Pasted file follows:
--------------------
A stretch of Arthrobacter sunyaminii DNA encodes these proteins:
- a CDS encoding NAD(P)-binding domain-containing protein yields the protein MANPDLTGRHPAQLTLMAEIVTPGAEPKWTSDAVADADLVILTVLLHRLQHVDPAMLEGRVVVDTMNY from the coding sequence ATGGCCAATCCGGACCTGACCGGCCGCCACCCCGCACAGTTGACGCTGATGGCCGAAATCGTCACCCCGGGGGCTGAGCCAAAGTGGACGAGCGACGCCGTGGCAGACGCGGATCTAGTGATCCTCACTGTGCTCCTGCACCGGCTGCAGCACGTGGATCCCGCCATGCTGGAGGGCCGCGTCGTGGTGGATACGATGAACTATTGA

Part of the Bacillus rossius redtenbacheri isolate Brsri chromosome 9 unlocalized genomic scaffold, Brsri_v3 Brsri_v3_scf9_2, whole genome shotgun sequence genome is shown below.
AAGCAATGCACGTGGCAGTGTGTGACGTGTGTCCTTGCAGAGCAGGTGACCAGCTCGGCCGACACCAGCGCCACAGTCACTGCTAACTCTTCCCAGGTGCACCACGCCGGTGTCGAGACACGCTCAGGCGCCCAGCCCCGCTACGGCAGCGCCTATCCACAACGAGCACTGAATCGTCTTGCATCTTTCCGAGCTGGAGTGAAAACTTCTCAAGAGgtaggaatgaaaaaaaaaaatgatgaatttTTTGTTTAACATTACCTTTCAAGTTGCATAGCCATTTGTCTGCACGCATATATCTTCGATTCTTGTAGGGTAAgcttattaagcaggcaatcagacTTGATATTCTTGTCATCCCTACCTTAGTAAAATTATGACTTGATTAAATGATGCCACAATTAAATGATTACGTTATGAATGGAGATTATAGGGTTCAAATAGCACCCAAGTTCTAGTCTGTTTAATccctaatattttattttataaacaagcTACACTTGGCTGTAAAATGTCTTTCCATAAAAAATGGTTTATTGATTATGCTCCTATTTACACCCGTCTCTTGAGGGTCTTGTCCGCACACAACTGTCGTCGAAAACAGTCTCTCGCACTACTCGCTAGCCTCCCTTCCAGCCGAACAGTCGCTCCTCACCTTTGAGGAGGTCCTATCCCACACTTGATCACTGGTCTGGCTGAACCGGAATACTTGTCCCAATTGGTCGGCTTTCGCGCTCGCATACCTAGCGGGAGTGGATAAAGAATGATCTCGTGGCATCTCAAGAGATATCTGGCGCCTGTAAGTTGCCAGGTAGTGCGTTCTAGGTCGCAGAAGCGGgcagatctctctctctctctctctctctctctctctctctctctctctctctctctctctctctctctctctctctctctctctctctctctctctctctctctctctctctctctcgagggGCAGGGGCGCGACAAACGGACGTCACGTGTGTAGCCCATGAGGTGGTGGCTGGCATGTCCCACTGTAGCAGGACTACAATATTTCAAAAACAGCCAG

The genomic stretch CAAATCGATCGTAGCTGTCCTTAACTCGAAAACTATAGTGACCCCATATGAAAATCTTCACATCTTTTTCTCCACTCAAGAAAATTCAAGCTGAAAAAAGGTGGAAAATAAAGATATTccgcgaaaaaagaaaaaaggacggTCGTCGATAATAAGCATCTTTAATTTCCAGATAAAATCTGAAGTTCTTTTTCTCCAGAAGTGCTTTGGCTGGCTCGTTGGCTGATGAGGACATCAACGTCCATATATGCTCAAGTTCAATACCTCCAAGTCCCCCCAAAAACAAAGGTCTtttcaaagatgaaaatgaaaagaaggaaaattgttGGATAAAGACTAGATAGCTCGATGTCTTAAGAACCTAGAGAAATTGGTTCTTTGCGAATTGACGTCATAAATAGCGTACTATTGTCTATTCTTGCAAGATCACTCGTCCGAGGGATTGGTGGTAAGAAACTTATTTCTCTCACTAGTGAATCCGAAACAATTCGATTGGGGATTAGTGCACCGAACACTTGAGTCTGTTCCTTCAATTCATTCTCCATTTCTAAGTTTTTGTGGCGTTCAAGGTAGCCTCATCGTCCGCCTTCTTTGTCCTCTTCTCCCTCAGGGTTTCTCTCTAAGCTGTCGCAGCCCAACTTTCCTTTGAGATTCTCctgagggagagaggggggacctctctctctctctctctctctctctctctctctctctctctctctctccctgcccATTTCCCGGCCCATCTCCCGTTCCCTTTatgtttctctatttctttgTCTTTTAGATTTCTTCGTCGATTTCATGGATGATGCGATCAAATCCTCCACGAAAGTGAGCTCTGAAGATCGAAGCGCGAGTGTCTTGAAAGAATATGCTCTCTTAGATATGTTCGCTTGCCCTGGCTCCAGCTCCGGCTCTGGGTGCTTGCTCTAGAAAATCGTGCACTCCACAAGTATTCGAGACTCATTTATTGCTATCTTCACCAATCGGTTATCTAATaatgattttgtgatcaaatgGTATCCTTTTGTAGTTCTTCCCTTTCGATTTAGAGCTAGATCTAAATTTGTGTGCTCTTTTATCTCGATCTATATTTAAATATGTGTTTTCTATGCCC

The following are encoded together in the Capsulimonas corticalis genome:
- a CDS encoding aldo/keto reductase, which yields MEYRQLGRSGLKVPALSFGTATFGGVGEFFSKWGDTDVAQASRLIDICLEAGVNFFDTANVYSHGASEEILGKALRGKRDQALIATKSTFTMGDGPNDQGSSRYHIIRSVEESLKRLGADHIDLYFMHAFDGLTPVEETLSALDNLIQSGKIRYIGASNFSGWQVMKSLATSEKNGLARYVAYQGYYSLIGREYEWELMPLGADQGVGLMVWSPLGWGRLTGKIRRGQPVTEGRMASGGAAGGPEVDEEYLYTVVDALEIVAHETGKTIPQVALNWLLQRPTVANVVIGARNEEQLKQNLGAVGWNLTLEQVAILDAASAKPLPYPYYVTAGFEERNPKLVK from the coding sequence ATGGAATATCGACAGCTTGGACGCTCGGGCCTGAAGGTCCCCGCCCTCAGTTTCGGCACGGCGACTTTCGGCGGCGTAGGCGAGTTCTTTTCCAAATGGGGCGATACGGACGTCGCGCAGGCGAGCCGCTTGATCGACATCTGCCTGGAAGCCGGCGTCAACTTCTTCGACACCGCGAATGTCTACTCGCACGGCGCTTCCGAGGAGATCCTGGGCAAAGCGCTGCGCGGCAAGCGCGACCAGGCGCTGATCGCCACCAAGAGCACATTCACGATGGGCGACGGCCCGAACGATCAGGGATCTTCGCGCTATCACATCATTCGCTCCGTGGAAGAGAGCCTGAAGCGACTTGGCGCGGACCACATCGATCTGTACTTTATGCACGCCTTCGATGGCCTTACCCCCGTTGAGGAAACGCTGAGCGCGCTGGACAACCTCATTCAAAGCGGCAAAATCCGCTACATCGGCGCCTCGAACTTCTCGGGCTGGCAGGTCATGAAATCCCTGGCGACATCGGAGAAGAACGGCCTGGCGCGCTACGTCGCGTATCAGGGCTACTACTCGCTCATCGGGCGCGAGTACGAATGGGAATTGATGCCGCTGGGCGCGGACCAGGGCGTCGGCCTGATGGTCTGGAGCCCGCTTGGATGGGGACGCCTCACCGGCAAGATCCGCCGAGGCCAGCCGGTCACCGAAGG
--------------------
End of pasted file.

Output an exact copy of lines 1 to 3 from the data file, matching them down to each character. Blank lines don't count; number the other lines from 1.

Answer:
A stretch of Arthrobacter sunyaminii DNA encodes these proteins:
- a CDS encoding NAD(P)-binding domain-containing protein yields the protein MANPDLTGRHPAQLTLMAEIVTPGAEPKWTSDAVADADLVILTVLLHRLQHVDPAMLEGRVVVDTMNY from the coding sequence ATGGCCAATCCGGACCTGACCGGCCGCCACCCCGCACAGTTGACGCTGATGGCCGAAATCGTCACCCCGGGGGCTGAGCCAAAGTGGACGAGCGACGCCGTGGCAGACGCGGATCTAGTGATCCTCACTGTGCTCCTGCACCGGCTGCAGCACGTGGATCCCGCCATGCTGGAGGGCCGCGTCGTGGTGGATACGATGAACTATTGA

Part of the Bacillus rossius redtenbacheri isolate Brsri chromosome 9 unlocalized genomic scaffold, Brsri_v3 Brsri_v3_scf9_2, whole genome shotgun sequence genome is shown below.